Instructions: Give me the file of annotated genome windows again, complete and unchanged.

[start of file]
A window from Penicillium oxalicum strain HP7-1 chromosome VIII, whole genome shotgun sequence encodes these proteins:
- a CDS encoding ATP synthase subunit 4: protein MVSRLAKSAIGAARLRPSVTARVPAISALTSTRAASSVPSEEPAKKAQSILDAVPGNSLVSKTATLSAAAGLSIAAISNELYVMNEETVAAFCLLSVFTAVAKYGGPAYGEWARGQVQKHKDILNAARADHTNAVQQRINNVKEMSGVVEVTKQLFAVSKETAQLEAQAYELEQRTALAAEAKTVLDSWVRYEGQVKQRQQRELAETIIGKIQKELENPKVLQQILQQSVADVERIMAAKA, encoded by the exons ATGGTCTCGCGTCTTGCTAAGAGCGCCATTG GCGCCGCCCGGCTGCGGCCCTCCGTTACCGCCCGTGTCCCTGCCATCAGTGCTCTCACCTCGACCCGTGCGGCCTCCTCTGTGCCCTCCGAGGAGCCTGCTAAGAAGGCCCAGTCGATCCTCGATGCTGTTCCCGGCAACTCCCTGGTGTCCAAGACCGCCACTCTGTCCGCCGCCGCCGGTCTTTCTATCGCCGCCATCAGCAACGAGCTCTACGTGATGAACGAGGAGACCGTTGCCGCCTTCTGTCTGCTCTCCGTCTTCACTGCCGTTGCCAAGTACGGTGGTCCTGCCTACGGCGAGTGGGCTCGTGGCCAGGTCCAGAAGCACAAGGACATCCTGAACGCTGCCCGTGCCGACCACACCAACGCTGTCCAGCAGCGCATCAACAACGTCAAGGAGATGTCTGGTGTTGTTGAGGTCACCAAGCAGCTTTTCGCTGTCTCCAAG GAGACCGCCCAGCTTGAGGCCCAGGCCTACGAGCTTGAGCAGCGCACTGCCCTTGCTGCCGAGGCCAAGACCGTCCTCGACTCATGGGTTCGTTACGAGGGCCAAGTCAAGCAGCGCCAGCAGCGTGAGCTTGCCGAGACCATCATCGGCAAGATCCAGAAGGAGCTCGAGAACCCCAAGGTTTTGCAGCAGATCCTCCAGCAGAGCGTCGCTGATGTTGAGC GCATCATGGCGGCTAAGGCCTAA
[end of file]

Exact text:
A window from Penicillium oxalicum strain HP7-1 chromosome VIII, whole genome shotgun sequence encodes these proteins:
- a CDS encoding ATP synthase subunit 4: protein MVSRLAKSAIGAARLRPSVTARVPAISALTSTRAASSVPSEEPAKKAQSILDAVPGNSLVSKTATLSAAAGLSIAAISNELYVMNEETVAAFCLLSVFTAVAKYGGPAYGEWARGQVQKHKDILNAARADHTNAVQQRINNVKEMSGVVEVTKQLFAVSKETAQLEAQAYELEQRTALAAEAKTVLDSWVRYEGQVKQRQQRELAETIIGKIQKELENPKVLQQILQQSVADVERIMAAKA, encoded by the exons ATGGTCTCGCGTCTTGCTAAGAGCGCCATTG GCGCCGCCCGGCTGCGGCCCTCCGTTACCGCCCGTGTCCCTGCCATCAGTGCTCTCACCTCGACCCGTGCGGCCTCCTCTGTGCCCTCCGAGGAGCCTGCTAAGAAGGCCCAGTCGATCCTCGATGCTGTTCCCGGCAACTCCCTGGTGTCCAAGACCGCCACTCTGTCCGCCGCCGCCGGTCTTTCTATCGCCGCCATCAGCAACGAGCTCTACGTGATGAACGAGGAGACCGTTGCCGCCTTCTGTCTGCTCTCCGTCTTCACTGCCGTTGCCAAGTACGGTGGTCCTGCCTACGGCGAGTGGGCTCGTGGCCAGGTCCAGAAGCACAAGGACATCCTGAACGCTGCCCGTGCCGACCACACCAACGCTGTCCAGCAGCGCATCAACAACGTCAAGGAGATGTCTGGTGTTGTTGAGGTCACCAAGCAGCTTTTCGCTGTCTCCAAG GAGACCGCCCAGCTTGAGGCCCAGGCCTACGAGCTTGAGCAGCGCACTGCCCTTGCTGCCGAGGCCAAGACCGTCCTCGACTCATGGGTTCGTTACGAGGGCCAAGTCAAGCAGCGCCAGCAGCGTGAGCTTGCCGAGACCATCATCGGCAAGATCCAGAAGGAGCTCGAGAACCCCAAGGTTTTGCAGCAGATCCTCCAGCAGAGCGTCGCTGATGTTGAGC GCATCATGGCGGCTAAGGCCTAA